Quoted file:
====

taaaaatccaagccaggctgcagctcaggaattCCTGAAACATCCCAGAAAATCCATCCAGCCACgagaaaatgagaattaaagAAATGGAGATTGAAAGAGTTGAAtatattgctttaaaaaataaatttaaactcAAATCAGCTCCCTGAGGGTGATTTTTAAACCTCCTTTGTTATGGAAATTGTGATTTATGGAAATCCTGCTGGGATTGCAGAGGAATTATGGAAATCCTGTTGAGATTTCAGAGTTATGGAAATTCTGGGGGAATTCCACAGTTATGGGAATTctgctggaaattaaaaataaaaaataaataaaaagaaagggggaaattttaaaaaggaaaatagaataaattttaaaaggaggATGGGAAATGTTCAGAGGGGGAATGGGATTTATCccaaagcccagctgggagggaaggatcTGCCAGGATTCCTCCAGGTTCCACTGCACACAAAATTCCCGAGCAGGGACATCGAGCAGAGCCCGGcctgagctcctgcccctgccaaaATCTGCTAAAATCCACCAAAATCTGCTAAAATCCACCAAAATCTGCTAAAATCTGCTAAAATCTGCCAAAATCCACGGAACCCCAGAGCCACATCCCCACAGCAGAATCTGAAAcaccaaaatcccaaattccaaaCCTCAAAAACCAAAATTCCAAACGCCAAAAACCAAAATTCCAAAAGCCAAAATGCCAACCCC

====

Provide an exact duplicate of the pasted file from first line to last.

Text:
taaaaatccaagccaggctgcagctcaggaattCCTGAAACATCCCAGAAAATCCATCCAGCCACgagaaaatgagaattaaagAAATGGAGATTGAAAGAGTTGAAtatattgctttaaaaaataaatttaaactcAAATCAGCTCCCTGAGGGTGATTTTTAAACCTCCTTTGTTATGGAAATTGTGATTTATGGAAATCCTGCTGGGATTGCAGAGGAATTATGGAAATCCTGTTGAGATTTCAGAGTTATGGAAATTCTGGGGGAATTCCACAGTTATGGGAATTctgctggaaattaaaaataaaaaataaataaaaagaaagggggaaattttaaaaaggaaaatagaataaattttaaaaggaggATGGGAAATGTTCAGAGGGGGAATGGGATTTATCccaaagcccagctgggagggaaggatcTGCCAGGATTCCTCCAGGTTCCACTGCACACAAAATTCCCGAGCAGGGACATCGAGCAGAGCCCGGcctgagctcctgcccctgccaaaATCTGCTAAAATCCACCAAAATCTGCTAAAATCCACCAAAATCTGCTAAAATCTGCTAAAATCTGCCAAAATCCACGGAACCCCAGAGCCACATCCCCACAGCAGAATCTGAAAcaccaaaatcccaaattccaaaCCTCAAAAACCAAAATTCCAAACGCCAAAAACCAAAATTCCAAAAGCCAAAATGCCAACCCC